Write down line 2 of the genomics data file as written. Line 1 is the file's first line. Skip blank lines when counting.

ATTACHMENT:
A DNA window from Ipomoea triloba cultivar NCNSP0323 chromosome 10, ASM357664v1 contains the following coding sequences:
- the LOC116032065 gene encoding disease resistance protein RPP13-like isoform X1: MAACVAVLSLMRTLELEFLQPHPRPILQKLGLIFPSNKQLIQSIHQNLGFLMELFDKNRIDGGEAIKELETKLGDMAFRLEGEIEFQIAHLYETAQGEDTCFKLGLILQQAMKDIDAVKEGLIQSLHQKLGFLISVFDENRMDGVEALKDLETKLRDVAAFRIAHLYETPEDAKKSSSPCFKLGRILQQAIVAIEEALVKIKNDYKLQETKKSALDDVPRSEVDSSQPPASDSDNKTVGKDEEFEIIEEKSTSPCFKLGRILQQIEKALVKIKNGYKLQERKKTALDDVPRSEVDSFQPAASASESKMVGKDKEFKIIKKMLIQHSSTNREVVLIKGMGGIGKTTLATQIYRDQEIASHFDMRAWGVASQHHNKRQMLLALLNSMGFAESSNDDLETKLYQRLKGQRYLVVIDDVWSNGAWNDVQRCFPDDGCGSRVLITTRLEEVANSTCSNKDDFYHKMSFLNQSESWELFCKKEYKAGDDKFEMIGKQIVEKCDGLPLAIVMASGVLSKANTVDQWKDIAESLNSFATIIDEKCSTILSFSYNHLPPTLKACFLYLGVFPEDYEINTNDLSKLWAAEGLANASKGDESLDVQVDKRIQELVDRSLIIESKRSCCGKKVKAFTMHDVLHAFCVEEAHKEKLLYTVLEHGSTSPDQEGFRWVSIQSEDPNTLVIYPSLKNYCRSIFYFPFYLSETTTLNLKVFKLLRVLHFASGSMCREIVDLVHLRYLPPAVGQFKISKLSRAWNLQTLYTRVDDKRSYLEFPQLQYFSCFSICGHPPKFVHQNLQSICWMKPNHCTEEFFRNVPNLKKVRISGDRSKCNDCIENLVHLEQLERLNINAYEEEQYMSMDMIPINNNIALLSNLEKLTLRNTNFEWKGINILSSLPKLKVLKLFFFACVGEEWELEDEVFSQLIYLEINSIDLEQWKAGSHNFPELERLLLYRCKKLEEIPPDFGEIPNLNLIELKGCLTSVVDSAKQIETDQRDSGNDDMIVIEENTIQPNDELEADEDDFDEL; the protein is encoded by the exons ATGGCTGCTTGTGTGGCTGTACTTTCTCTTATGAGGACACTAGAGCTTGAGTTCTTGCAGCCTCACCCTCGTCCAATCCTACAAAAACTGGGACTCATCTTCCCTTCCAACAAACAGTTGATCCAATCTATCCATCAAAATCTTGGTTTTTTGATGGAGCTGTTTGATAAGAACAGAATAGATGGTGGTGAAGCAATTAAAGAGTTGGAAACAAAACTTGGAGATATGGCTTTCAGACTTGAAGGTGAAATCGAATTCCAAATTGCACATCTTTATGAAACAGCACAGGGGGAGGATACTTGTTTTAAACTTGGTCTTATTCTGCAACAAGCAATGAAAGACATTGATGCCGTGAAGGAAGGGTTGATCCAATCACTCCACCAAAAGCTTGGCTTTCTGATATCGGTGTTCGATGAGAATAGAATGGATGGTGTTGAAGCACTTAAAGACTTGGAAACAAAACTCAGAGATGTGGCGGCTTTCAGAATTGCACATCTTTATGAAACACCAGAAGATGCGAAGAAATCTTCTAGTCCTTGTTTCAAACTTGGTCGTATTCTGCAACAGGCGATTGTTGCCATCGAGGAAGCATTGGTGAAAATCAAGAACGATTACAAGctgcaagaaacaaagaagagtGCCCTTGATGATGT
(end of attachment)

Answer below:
- the LOC116032065 gene encoding disease resistance protein RPP13-like isoform X1: MAACVAVLSLMRTLELEFLQPHPRPILQKLGLIFPSNKQLIQSIHQNLGFLMELFDKNRIDGGEAIKELETKLGDMAFRLEGEIEFQIAHLYETAQGEDTCFKLGLILQQAMKDIDAVKEGLIQSLHQKLGFLISVFDENRMDGVEALKDLETKLRDVAAFRIAHLYETPEDAKKSSSPCFKLGRILQQAIVAIEEALVKIKNDYKLQETKKSALDDVPRSEVDSSQPPASDSDNKTVGKDEEFEIIEEKSTSPCFKLGRILQQIEKALVKIKNGYKLQERKKTALDDVPRSEVDSFQPAASASESKMVGKDKEFKIIKKMLIQHSSTNREVVLIKGMGGIGKTTLATQIYRDQEIASHFDMRAWGVASQHHNKRQMLLALLNSMGFAESSNDDLETKLYQRLKGQRYLVVIDDVWSNGAWNDVQRCFPDDGCGSRVLITTRLEEVANSTCSNKDDFYHKMSFLNQSESWELFCKKEYKAGDDKFEMIGKQIVEKCDGLPLAIVMASGVLSKANTVDQWKDIAESLNSFATIIDEKCSTILSFSYNHLPPTLKACFLYLGVFPEDYEINTNDLSKLWAAEGLANASKGDESLDVQVDKRIQELVDRSLIIESKRSCCGKKVKAFTMHDVLHAFCVEEAHKEKLLYTVLEHGSTSPDQEGFRWVSIQSEDPNTLVIYPSLKNYCRSIFYFPFYLSETTTLNLKVFKLLRVLHFASGSMCREIVDLVHLRYLPPAVGQFKISKLSRAWNLQTLYTRVDDKRSYLEFPQLQYFSCFSICGHPPKFVHQNLQSICWMKPNHCTEEFFRNVPNLKKVRISGDRSKCNDCIENLVHLEQLERLNINAYEEEQYMSMDMIPINNNIALLSNLEKLTLRNTNFEWKGINILSSLPKLKVLKLFFFACVGEEWELEDEVFSQLIYLEINSIDLEQWKAGSHNFPELERLLLYRCKKLEEIPPDFGEIPNLNLIELKGCLTSVVDSAKQIETDQRDSGNDDMIVIEENTIQPNDELEADEDDFDEL; the protein is encoded by the exons ATGGCTGCTTGTGTGGCTGTACTTTCTCTTATGAGGACACTAGAGCTTGAGTTCTTGCAGCCTCACCCTCGTCCAATCCTACAAAAACTGGGACTCATCTTCCCTTCCAACAAACAGTTGATCCAATCTATCCATCAAAATCTTGGTTTTTTGATGGAGCTGTTTGATAAGAACAGAATAGATGGTGGTGAAGCAATTAAAGAGTTGGAAACAAAACTTGGAGATATGGCTTTCAGACTTGAAGGTGAAATCGAATTCCAAATTGCACATCTTTATGAAACAGCACAGGGGGAGGATACTTGTTTTAAACTTGGTCTTATTCTGCAACAAGCAATGAAAGACATTGATGCCGTGAAGGAAGGGTTGATCCAATCACTCCACCAAAAGCTTGGCTTTCTGATATCGGTGTTCGATGAGAATAGAATGGATGGTGTTGAAGCACTTAAAGACTTGGAAACAAAACTCAGAGATGTGGCGGCTTTCAGAATTGCACATCTTTATGAAACACCAGAAGATGCGAAGAAATCTTCTAGTCCTTGTTTCAAACTTGGTCGTATTCTGCAACAGGCGATTGTTGCCATCGAGGAAGCATTGGTGAAAATCAAGAACGATTACAAGctgcaagaaacaaagaagagtGCCCTTGATGATGT